In a film that draws upon the Biblical story of Judas, the villainous figure that betrayed the righteous Jesus, one might think the lines between good and evil are clearly laid out. Subverting that trend, Shaka King’s new film “Judas and the Black Messiah” boldly thrusts the role of Judas upon that of the amoral middleman — using the unique perspective to explore the merits and pitfalls of taking a neutral, betraying stance in times of upheaval.
Based on a true story, “Judas and the Black Messiah” centers on the last year in the life of the “messiah,” Fred Hampton (played by Daniel Kaluuya of “Get Out” and “Black Panther” fame), a young activist and chairman of the Black Panther Party’s Illinois chapter. At only 21 years old, he had a meteoric rise through the ranks of the at times extremist organization, only to reach an untimely demise when killed by Chicago Police in 1969 in a targeted raid. The film centers on his final months, where he was a significant target of the FBI, who in the late 1960s sought to “prevent the rise of a messiah who could unify the militant black nationalist movement,” a fear espoused in the film by FBI Director J. Edgar Hoover (Martin Sheen).
The acting strengths of the main cast define the film’s narrative, injecting the well-written script with a wide range of emotions. Despite its brutally honest retelling of historical events, King’s direction shies away from heavy exposition and lets the audience discover the context of 1968 Chicago through the film’s potent character moments, a unique feat not often found in biopics.
Kaluuya’s electrifying performance, full of fist-raising, impassioned sermons, is an obvious highlight of the film — a clear casting choice that does justice to the real-life Hampton, whose footage briefly appears in the film. His role as the savior of the Black population against white America draws easy comparisons to Jesus as the messiah of the Jews against the Romans. But instead of focusing solely on Hampton, which would have been the standard route for a feel-good, hero-wins-the-day biopic about the Black movement (think back to 2018’s “BlacKkKlansman”), the film takes a darker approach by lending more interest to the villain than the hero.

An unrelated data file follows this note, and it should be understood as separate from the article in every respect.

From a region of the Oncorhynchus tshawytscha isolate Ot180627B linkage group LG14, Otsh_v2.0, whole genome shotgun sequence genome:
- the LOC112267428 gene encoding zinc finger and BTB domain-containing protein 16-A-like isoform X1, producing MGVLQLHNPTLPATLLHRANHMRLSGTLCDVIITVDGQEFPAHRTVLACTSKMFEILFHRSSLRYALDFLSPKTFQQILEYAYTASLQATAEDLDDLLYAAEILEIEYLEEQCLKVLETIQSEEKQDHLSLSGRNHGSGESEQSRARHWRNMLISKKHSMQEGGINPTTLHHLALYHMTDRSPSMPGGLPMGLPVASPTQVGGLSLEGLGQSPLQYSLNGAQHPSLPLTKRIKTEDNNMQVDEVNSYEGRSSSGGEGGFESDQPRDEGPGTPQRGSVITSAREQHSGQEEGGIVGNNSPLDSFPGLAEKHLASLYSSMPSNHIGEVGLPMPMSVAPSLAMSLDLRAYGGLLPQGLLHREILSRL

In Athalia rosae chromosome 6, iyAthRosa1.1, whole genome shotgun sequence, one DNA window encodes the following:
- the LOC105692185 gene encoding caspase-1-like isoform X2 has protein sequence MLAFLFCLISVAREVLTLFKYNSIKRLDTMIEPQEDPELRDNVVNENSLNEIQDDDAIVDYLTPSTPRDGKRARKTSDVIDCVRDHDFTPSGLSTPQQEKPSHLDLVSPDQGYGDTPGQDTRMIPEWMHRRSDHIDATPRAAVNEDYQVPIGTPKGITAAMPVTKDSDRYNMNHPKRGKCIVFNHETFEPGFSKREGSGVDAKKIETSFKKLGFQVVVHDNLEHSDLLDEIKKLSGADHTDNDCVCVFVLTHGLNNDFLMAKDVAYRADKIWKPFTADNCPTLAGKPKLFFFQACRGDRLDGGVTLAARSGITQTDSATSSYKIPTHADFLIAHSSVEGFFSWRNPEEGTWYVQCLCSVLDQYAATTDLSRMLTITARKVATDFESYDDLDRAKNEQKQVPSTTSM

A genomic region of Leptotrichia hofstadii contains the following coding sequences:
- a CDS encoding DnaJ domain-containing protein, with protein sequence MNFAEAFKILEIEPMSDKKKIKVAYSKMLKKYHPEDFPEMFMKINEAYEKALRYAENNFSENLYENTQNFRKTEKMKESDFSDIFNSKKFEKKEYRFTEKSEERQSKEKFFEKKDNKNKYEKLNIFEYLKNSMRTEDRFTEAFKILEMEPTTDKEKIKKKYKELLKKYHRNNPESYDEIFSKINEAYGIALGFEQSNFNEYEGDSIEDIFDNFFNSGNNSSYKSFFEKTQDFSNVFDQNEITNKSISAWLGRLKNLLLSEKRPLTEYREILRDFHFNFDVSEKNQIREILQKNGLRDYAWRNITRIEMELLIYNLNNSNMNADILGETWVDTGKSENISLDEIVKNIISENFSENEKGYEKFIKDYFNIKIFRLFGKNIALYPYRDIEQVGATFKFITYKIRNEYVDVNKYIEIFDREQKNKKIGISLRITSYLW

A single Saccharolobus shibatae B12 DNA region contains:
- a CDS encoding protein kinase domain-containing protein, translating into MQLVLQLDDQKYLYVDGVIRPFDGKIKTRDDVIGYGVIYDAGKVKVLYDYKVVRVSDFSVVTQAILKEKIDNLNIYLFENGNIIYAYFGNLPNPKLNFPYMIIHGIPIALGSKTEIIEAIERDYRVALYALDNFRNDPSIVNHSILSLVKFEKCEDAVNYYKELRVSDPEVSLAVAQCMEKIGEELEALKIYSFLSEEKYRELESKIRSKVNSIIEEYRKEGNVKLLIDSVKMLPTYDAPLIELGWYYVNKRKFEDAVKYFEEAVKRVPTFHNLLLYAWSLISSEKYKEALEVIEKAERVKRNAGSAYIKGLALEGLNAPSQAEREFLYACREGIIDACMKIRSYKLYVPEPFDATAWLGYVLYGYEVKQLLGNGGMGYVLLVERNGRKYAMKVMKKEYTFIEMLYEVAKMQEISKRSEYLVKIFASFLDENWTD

William O’Neal (played by LaKeith Stanfield of “Straight Outta Compton” and “Atlanta”) is the Judas to Hampton’s messiah, a Black man and car thief incarcerated for impersonating federal officers. Rather than face jail time, he strikes up a deal with the FBI: infiltrate the Black Panthers and rat out Hampton. With his freedom on the line, O’Neal takes the deal without hesitation.
The film centers around the fallout from O’Neal’s decision, where we follow the double agent’s tormented conscience as he does the work he was enlisted to do, for no other reason than to save his own skin. With O’Neal acting as an audience surrogate, we get an outsider’s perspective of the boisterous Black Panther movement as it unfolded, its triumphs and unity quickly feeling forgotten the moment the film seamlessly pivots from the warm glow of its rallies to the cold, sterile security chambers where O’Neal meets with his liaison, FBI Officer Roy Mitchell.
Played by character actor Jesse Plemons (“Breaking Bad,” “Fargo”), Mitchell gives off a chillingly sinister energy that never reaches the highs of the lead performances but establishes a telling dynamic with O’Neal, who he chats with at numerous points in the film, each time reeling the torn O’Neal back into the mission and sealing his fate further.
One of the film’s strongest moments comes through the scene of O’Neal’s initial incarceration, where he’s seated in front of Mitchell, who repeatedly asks him how he felt about the then-recent murders of Dr. Martin Luther King and Malcolm X. Mitchell circles him like a hungry shark and smirks subtly when he realizes O’Neal is indifferent to the Black liberation cause. This scene becomes all the more memorable by the end of the film, when the viewer sees the full transformation from O’Neal’s directionless, amoral beginnings to his legacy in history as a complicated, conscience-tortured villain.
While the performances of Kaluuya and Stanfield give appropriate weight and emotion to the film’s tragic climax, the historical context of the narrative, compounded by the perspective of the FBI and O’Neal, gives the film a fitting and refreshing sense of nuance. While there are a clear hero and a clear villain—Hampton’s role as a tragic martyr and the FBI’s obsessive destruction of his life’s work—”Judas and the Black Messiah” takes larger advantage of the perspective of the neutral party. By focusing on O’Neal’s tragic involvement based on forced coercion and his undertaking of a role in history he never sought out himself, the disturbing Biblical tale of Judas is retold in this film. Teaching us betrayal and corruption will always prevail in society, “Black Messiah” delivers the potent message through both a humanizing and a villainous lens that mirrors the tumult and confusion of the 60s — always timely lessons that persist today.
Contact CU Independent Arts Editor Ben Berman at firstname.lastname@example.org.